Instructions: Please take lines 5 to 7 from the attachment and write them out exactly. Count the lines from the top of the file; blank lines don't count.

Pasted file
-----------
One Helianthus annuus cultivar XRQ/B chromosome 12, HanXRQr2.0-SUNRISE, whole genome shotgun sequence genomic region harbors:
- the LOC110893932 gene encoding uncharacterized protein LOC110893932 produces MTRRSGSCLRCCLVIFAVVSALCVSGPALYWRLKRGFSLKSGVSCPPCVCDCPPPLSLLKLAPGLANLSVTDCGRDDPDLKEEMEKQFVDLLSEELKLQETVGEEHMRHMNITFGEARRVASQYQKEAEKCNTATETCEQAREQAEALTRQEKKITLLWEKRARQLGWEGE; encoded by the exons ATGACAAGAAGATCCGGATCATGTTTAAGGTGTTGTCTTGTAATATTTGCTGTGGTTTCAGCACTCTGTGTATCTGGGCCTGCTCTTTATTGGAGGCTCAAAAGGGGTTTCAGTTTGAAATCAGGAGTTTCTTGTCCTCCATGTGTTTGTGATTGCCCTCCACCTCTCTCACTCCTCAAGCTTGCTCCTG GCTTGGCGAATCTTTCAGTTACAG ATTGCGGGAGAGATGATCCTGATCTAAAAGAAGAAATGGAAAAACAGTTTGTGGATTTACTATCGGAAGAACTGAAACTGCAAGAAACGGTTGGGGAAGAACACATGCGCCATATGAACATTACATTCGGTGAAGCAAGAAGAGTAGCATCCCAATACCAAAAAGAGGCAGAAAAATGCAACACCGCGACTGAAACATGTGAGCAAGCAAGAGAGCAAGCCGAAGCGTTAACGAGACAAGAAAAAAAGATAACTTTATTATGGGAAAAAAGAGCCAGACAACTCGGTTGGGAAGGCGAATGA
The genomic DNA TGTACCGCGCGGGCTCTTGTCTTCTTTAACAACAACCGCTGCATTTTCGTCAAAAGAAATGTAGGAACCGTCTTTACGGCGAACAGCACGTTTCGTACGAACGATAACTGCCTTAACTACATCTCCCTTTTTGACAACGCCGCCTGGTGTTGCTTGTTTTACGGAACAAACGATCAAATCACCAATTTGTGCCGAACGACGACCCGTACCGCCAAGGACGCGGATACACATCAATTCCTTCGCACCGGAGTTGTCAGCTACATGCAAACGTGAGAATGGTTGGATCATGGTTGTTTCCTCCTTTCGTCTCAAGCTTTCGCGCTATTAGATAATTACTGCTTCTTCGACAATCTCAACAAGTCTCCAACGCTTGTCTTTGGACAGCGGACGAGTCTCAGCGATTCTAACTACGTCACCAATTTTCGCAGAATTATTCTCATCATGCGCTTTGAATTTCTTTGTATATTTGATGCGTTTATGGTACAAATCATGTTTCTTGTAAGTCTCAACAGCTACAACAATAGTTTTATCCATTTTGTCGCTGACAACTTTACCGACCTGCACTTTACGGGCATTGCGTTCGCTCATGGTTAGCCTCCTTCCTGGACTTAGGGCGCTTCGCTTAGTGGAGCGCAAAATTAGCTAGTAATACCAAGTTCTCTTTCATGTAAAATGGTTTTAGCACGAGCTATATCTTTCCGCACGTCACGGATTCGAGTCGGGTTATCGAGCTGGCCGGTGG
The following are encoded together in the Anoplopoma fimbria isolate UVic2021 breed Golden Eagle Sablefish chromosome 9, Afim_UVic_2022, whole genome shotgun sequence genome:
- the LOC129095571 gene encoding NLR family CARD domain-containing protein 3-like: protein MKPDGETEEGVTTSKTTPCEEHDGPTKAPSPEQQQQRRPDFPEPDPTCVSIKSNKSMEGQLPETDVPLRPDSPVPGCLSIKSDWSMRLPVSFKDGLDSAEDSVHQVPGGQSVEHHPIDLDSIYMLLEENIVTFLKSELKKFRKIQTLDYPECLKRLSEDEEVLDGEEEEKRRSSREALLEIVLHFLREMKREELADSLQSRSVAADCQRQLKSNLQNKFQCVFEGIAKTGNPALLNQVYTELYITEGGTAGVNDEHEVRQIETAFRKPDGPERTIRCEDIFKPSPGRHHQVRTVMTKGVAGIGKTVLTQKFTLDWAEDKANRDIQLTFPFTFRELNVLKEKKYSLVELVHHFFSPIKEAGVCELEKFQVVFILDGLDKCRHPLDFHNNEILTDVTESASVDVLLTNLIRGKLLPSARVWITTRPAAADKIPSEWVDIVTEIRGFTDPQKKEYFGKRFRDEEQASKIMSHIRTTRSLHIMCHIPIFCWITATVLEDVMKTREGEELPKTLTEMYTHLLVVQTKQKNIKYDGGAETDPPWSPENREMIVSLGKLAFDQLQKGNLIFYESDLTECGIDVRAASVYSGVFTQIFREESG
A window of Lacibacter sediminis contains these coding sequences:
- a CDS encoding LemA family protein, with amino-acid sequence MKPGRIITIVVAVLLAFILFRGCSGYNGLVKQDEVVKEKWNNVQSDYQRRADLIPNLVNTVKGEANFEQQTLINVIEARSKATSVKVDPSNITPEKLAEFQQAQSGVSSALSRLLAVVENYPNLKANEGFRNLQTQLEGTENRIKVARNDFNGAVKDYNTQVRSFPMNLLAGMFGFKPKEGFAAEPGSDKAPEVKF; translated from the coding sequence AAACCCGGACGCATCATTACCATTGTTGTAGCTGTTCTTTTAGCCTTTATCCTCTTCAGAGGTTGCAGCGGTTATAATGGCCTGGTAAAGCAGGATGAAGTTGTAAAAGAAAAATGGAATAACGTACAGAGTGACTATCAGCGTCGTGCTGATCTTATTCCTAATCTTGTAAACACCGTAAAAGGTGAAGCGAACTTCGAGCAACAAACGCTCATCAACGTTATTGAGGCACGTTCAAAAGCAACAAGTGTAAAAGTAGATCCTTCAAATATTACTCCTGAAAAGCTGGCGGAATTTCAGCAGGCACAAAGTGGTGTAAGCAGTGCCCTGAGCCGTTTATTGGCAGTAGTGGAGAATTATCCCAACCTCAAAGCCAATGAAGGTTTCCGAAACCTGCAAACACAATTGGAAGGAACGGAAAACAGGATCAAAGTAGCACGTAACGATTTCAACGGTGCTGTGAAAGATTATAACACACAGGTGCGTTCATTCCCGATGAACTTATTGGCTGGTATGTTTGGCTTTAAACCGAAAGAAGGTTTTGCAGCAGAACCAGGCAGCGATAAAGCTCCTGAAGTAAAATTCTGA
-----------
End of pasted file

- the LOC129095571 gene encoding NLR family CARD domain-containing protein 3-like: protein MKPDGETEEGVTTSKTTPCEEHDGPTKAPSPEQQQQRRPDFPEPDPTCVSIKSNKSMEGQLPETDVPLRPDSPVPGCLSIKSDWSMRLPVSFKDGLDSAEDSVHQVPGGQSVEHHPIDLDSIYMLLEENIVTFLKSELKKFRKIQTLDYPECLKRLSEDEEVLDGEEEEKRRSSREALLEIVLHFLREMKREELADSLQSRSVAADCQRQLKSNLQNKFQCVFEGIAKTGNPALLNQVYTELYITEGGTAGVNDEHEVRQIETAFRKPDGPERTIRCEDIFKPSPGRHHQVRTVMTKGVAGIGKTVLTQKFTLDWAEDKANRDIQLTFPFTFRELNVLKEKKYSLVELVHHFFSPIKEAGVCELEKFQVVFILDGLDKCRHPLDFHNNEILTDVTESASVDVLLTNLIRGKLLPSARVWITTRPAAADKIPSEWVDIVTEIRGFTDPQKKEYFGKRFRDEEQASKIMSHIRTTRSLHIMCHIPIFCWITATVLEDVMKTREGEELPKTLTEMYTHLLVVQTKQKNIKYDGGAETDPPWSPENREMIVSLGKLAFDQLQKGNLIFYESDLTECGIDVRAASVYSGVFTQIFREESG
A window of Lacibacter sediminis contains these coding sequences:
- a CDS encoding LemA family protein, with amino-acid sequence MKPGRIITIVVAVLLAFILFRGCSGYNGLVKQDEVVKEKWNNVQSDYQRRADLIPNLVNTVKGEANFEQQTLINVIEARSKATSVKVDPSNITPEKLAEFQQAQSGVSSALSRLLAVVENYPNLKANEGFRNLQTQLEGTENRIKVARNDFNGAVKDYNTQVRSFPMNLLAGMFGFKPKEGFAAEPGSDKAPEVKF; translated from the coding sequence AAACCCGGACGCATCATTACCATTGTTGTAGCTGTTCTTTTAGCCTTTATCCTCTTCAGAGGTTGCAGCGGTTATAATGGCCTGGTAAAGCAGGATGAAGTTGTAAAAGAAAAATGGAATAACGTACAGAGTGACTATCAGCGTCGTGCTGATCTTATTCCTAATCTTGTAAACACCGTAAAAGGTGAAGCGAACTTCGAGCAACAAACGCTCATCAACGTTATTGAGGCACGTTCAAAAGCAACAAGTGTAAAAGTAGATCCTTCAAATATTACTCCTGAAAAGCTGGCGGAATTTCAGCAGGCACAAAGTGGTGTAAGCAGTGCCCTGAGCCGTTTATTGGCAGTAGTGGAGAATTATCCCAACCTCAAAGCCAATGAAGGTTTCCGAAACCTGCAAACACAATTGGAAGGAACGGAAAACAGGATCAAAGTAGCACGTAACGATTTCAACGGTGCTGTGAAAGATTATAACACACAGGTGCGTTCATTCCCGATGAACTTATTGGCTGGTATGTTTGGCTTTAAACCGAAAGAAGGTTTTGCAGCAGAACCAGGCAGCGATAAAGCTCCTGAAGTAAAATTCTGA